The sale and purchase of a home is one of the most significant events that any person will experience in their lifetime. It is more than the simple purchase of housing, for it includes the hopes, dreams, aspirations and economic destiny of those involved in it.

Equal Opportunity in Housing is the law of the land and the right of all in this country without regard to race, color, religion, sex, handicap, familial status, or national origin.

The Civil Rights Act of 1866 provides that "All citizens of the United States shall have the same right, in every State and Territory, as is enjoyed by white citizens thereof to inherit, purchase, lease, sell, hold and convey real and personal property."

In Title VIII of the 1968 Civil Rights Act known as the Federal Fair Housing Law Congress declared a national policy of fair housing throughout the United States.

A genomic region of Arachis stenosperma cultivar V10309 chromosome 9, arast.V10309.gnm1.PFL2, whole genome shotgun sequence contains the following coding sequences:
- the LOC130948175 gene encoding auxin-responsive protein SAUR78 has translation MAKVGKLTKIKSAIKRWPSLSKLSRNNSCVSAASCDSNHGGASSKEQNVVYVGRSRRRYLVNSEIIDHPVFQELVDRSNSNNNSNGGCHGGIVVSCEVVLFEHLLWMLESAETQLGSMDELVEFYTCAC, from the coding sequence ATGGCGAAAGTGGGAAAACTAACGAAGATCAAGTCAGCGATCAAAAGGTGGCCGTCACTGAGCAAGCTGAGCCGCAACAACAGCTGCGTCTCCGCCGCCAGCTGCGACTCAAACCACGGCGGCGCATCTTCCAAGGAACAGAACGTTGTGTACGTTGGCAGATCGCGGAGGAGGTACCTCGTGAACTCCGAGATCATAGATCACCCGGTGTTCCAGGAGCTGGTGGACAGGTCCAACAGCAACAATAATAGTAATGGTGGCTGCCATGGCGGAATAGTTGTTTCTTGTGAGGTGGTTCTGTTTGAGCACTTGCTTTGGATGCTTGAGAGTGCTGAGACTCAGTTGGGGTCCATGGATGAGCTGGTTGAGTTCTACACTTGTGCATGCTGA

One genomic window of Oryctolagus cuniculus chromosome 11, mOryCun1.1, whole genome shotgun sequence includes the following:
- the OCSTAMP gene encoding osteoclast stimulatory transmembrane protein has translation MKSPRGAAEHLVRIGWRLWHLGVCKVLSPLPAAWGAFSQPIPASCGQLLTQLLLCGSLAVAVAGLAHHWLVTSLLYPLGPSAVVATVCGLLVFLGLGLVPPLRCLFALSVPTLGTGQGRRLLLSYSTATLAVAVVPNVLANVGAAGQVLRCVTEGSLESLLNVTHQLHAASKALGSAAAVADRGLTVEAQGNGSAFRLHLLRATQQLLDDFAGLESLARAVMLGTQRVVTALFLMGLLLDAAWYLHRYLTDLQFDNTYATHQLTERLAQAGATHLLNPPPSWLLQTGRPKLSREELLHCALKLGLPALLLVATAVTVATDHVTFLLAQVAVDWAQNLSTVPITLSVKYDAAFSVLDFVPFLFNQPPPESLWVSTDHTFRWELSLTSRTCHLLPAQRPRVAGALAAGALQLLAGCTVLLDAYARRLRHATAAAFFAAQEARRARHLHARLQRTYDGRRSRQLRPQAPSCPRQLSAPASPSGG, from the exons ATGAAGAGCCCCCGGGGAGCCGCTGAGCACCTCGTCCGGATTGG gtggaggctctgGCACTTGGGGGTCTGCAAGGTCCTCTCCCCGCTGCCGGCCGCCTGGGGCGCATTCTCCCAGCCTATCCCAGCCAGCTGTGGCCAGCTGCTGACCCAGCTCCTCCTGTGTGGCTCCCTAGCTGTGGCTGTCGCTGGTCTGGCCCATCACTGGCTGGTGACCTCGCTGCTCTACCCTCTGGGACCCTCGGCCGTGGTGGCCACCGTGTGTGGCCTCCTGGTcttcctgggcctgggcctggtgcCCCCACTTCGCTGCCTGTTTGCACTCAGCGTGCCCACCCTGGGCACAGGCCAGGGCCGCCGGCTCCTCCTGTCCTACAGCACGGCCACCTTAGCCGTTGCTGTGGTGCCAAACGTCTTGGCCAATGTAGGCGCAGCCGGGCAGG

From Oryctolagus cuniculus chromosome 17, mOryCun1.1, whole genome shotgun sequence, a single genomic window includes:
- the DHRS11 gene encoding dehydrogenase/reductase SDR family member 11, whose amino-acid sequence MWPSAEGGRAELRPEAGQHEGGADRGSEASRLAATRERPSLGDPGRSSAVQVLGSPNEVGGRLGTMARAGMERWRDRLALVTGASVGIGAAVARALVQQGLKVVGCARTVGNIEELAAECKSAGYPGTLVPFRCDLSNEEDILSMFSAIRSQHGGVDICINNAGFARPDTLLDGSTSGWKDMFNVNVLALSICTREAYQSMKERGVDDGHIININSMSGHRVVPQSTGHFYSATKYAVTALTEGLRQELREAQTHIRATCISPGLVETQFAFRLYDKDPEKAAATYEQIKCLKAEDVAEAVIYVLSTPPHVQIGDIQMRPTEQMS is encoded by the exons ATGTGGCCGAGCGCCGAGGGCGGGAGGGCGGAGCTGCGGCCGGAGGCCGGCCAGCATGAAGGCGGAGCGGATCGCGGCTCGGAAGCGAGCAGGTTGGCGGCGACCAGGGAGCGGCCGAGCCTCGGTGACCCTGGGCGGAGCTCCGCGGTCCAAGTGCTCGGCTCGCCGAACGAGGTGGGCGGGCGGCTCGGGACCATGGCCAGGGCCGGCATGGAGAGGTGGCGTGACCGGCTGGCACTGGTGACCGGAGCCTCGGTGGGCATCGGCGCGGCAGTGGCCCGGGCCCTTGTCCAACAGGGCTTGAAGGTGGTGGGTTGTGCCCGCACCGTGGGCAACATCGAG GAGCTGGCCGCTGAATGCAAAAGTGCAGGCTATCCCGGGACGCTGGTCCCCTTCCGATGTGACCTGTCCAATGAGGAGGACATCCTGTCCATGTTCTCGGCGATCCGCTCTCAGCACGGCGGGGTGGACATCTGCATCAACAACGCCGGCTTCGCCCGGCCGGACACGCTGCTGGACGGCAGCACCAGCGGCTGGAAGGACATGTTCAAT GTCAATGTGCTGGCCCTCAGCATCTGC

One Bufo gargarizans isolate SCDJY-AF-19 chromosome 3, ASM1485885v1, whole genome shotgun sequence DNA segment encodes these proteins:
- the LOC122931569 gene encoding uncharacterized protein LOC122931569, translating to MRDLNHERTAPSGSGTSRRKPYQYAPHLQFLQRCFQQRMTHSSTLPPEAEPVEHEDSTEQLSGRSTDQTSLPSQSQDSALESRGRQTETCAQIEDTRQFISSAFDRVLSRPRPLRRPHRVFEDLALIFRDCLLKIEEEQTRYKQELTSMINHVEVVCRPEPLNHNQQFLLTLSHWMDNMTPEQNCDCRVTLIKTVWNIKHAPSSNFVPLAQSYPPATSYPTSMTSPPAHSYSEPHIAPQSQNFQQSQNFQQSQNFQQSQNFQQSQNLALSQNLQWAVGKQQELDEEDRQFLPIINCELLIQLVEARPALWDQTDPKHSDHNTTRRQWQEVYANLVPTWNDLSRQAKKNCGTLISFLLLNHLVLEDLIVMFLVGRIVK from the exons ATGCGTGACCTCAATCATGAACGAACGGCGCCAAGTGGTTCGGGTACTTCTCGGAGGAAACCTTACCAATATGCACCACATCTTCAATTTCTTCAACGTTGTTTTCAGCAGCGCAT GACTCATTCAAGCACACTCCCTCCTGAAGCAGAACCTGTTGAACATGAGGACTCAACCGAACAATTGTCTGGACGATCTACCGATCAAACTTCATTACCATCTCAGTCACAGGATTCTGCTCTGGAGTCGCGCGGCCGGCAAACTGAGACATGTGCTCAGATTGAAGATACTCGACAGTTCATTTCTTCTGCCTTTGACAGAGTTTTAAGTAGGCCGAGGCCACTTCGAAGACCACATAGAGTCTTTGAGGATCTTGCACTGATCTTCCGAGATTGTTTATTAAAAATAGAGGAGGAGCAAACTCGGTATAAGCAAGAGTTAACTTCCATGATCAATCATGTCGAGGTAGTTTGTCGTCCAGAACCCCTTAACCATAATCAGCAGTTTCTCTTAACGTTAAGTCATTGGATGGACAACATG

The law made illegal any discrimination in the sale, lease or rental of real property based on race, color, religion, sex or national origin. The law required that all people be treated equally with respect to the terms or conditions of sale, purchase, lease or rental and with no denial of equal housing opportunity based on race, color, religion, sex or national origin.

The Fair Housing Amendments Act of 1988 was enacted September 13, 1988 (and became effective March 12, 1989) to strengthen the administrative enforcement provision of Title VIII of the Civil Rights Act of 1968, to add prohibitions against discrimination in housing on the basis of handicap (mental and physical) and familial status (families with children under 18), and to provide stiffer penalties for violations relating to discriminatory housing practices.

The Fair Housing Act as amended provides any complainant, aggrieved person, or respondent with an opportunity to elect not to proceed before and administrative law judge (ALJ), but to move the case to an appropriate federal district court.

The home seller, the home seeker and the real estate professional all have rights and responsibilities under the law.